Editor's Note: This article was originally published on Oct. 17, 2014.
Four months after being confirmed and sworn in as the secretary of homeland security, Jeh Johnson issued a memo to his top leaders in the department that launched his "Unity of Effort" initiative. The April 22 memo, titled "Strengthening Departmental Unity of Effort," outlines his goal of maturing the young department to be "greater than the the sum of its parts" and instructs DHS leaders to take specific steps to improve planning, programming, budgeting and execution across the department. Johnson discussed the initiative in a speech last month at a symposium hosted by the Homeland Security & Defense Business Council. Following are edited excerpts.
Cybersecurity is one of my major priorities in office. We do a pretty good job of interfacing with the private sector. But the private sector, from the most sophisticated cybersecurity expert in the financial industry to the less sophisticated smaller businesses, values information sharing with the government so that we can share with them what we see as the broader cybersecurity threat.
When there is an attack, the individual target of an attack always appreciates the broader picture that they may be able to get from the government. They appreciate us sharing best practices. And we do a pretty good job of that. I've been impressed with how our cybersecurity operators and our ops center share information very, very effectively, very efficiently with the private sector. They know these people on a first name basis, the cybersecurity experts at the large companies out there.
But there is legislation pending in Congress right now, which I think would really help our mission. On a bipartisan basis, a number of people in Congress have developed on both the House and Senate side, cybersecurity legislation to codify my departments' authorities to secure in the dot.gov world, that codify our ability to receive information and the private sector's ability to share information with us to help secure the dot.com world and a host of other things, enhancing our cyber talent authorities to hire good cybersecurity talent.
We are recapitalizing the Coast Guard. We're filling the vacancies that existed in the department when I came into office. We had no secretary, no deputy secretary and a number of other presidential appointments were vacant. Since I came into office, including myself, the Senate has confirmed nine presidential appointees. There are four more now awaiting confirmation. Once they're confirmed, and I hope they will be confirmed before the Senate leaves town today or in the lame duck session. Once they're confirmed, we will be done. We will have filled all the vacancies. That is a good news story.
Unity of Effort
We have embarked upon a Unity of Effort initiative within the Department of Homeland Security. Now what do I mean by that? We have 22 components and many of those components simply function with department headquarters through the stovepipes. Give me a budget submission or an acquisition submission or request through the stovepipe of your department directly to headquarters.
We've embarked upon a unity of effort initiative that promotes greater coordination among departments, greater centralized decision-making at headquarters, a more strategic approach to our budget building process, a more strategic departmentwide approach to our acquisition strategy. It is clearly a balance. Within the Department of Homeland Security, there are components that long predated the Department of Homeland Security. And so what we are not asking components to do is to all act and behave together. They are distinct cultures. The United States Coast Guard has a culture very distinct from the United States Secret Service, from FEMA, from our immigration components. But what we are asking and expecting our component leadership to do is participate with us in a more strategic approach to promote greater efficiency in how we operate, how we conduct ourselves, particularly in our budget process and in our acquisitions.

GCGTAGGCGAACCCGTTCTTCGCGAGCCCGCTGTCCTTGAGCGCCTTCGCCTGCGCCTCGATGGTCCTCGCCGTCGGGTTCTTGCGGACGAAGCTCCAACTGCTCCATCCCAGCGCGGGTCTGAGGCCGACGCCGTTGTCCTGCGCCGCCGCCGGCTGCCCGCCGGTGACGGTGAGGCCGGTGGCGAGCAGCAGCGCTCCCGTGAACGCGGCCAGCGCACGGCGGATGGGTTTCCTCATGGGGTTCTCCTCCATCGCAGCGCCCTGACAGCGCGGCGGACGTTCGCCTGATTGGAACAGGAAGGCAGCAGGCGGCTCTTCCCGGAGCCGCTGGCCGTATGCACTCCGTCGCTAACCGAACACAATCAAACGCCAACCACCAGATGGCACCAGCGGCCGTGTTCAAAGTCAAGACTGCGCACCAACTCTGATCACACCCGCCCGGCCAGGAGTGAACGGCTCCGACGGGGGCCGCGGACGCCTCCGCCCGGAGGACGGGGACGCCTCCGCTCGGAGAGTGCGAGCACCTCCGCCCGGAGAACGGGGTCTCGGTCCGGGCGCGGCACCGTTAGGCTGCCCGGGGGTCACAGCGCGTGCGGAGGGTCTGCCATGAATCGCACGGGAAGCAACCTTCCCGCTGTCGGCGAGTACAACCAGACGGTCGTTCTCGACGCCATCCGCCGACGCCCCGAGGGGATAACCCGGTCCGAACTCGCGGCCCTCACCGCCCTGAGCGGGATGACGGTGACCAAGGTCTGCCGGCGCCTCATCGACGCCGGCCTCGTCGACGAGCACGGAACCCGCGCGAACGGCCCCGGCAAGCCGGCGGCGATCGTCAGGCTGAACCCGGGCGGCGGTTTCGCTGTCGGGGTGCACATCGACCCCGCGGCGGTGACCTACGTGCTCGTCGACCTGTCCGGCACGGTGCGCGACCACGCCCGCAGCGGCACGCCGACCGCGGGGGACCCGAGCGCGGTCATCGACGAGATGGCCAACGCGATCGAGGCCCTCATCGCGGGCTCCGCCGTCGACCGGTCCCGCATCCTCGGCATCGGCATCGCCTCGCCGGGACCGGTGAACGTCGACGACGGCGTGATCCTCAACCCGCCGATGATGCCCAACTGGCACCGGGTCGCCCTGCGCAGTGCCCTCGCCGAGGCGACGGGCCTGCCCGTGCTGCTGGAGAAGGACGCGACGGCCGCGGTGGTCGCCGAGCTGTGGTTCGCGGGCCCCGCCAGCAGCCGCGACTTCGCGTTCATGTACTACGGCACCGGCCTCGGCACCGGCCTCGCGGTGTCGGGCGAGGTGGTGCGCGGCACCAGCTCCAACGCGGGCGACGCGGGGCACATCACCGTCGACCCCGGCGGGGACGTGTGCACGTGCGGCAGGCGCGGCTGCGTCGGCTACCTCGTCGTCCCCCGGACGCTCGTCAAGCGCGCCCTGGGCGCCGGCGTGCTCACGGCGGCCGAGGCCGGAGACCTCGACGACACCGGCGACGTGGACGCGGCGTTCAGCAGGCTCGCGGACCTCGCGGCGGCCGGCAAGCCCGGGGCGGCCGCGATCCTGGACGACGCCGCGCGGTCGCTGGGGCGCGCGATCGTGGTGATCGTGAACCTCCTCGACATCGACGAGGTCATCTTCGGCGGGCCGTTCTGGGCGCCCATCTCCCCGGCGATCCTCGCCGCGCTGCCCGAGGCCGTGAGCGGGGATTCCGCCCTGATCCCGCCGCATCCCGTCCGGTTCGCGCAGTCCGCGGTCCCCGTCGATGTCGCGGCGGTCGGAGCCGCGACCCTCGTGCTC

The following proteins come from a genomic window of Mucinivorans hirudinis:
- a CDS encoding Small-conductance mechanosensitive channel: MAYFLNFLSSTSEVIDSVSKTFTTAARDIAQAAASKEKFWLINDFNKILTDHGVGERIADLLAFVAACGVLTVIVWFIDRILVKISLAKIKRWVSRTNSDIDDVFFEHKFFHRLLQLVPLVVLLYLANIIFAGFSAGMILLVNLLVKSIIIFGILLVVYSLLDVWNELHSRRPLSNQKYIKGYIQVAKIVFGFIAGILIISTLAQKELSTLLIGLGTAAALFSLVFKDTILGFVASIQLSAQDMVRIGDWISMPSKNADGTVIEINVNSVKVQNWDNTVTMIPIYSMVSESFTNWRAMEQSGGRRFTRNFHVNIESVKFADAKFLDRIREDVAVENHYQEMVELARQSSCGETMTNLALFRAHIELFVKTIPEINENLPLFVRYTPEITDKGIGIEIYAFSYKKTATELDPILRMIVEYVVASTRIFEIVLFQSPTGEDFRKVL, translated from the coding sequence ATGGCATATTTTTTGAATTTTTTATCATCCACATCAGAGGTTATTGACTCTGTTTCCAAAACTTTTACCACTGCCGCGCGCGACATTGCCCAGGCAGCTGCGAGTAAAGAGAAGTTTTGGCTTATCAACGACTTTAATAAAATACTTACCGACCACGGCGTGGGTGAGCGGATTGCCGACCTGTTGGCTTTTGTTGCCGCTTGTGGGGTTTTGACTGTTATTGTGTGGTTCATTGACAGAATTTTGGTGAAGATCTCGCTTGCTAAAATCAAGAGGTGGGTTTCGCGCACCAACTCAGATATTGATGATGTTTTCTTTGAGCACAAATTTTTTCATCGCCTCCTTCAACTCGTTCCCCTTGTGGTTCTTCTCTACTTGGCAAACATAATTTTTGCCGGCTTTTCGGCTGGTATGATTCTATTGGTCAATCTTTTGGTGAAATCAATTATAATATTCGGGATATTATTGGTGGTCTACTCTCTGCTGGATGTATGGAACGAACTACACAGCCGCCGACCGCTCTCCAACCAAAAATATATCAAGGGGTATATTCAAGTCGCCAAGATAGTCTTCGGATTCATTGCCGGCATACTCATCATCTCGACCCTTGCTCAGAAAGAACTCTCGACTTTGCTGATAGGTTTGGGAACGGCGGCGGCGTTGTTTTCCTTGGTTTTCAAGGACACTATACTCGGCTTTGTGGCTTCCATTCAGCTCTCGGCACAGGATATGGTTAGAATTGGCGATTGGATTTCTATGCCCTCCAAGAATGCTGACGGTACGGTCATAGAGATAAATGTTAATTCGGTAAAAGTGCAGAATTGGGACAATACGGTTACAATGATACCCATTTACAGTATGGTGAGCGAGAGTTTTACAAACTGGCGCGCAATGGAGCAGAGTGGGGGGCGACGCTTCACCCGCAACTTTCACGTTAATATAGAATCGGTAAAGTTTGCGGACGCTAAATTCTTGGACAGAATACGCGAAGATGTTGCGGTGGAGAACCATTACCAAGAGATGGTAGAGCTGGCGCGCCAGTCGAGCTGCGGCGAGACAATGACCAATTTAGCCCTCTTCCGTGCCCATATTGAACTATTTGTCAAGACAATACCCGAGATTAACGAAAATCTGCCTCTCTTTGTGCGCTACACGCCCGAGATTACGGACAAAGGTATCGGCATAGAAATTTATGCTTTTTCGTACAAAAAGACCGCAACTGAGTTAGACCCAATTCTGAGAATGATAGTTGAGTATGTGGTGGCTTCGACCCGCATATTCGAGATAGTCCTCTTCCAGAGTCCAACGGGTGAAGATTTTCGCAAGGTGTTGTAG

And so through a single leadership body at the departmentwide level, we're bringing this about. More strategic decision-making driven by our strategic priorities to remove redundancy. And so this is a process that earlier on in the annual cycle of budget making requires a cross-component view, a cross-component assessment of what our needs are as a department. This will, I believe, help to enhance efficiencies, save taxpayer dollars, and it is particularly important to do in this environment of fiscal constraint.
I hope that what we are able to achieve while I am secretary will have a long lasting impact in this regard. In general, the thought I'd like to leave you with before I take questions is that Homeland Security is a balance. It is a balance between pure security on the one hand and preserving our values and our liberties as Americans. I like to tell audiences that I can build you a perfectly safe house, risk-free from any intrusion. But it will be a prison. I can build you a perfectly safe, risk-free commercial flight, but to get on that plane, you'd have to go through an examination that few paying customers would want to subject themselves to. We have to, in the name of Homeland Security, not simply build higher walls, more walls, demand more answers to questions, subject Americans to more scrutiny, more screening. And we cannot do this at the cost of sacrificing who we are as a nation of people who value freedom of movement, privacy, their civil liberties, cherish diversity, cherish our immigrant heritage, and people who are not afraid. So every day I think about striking that right balance for Homeland Security.
How did you feel when it became obvious you were going to be the Secretary of Homeland Security?
I was quite surprised when [President Obama] asked me to take on this job. I never fashioned myself to be Secretary of Homeland Security, so my first reaction was, 'Why me?' I will confide to you I spoke to three people about this job. I spoke to my wife, I spoke to Robert Gates and Leon Panetta, my two former clients as Secretary of Defense, and I asked their judgment. I value their judgment greatly. And they both did not discourage me and in fact, they encouraged me to accept the position and so I did. It is a very big organization and I have not run a large organization of 240,000 people before so I took up the challenge and went through the Senate confirmation process. I am certain that this will be the last time I go through a Senate confirmation. I am certain of that. So my first reaction was, 'Why me,' but then my second reaction was, 'How could I say no?'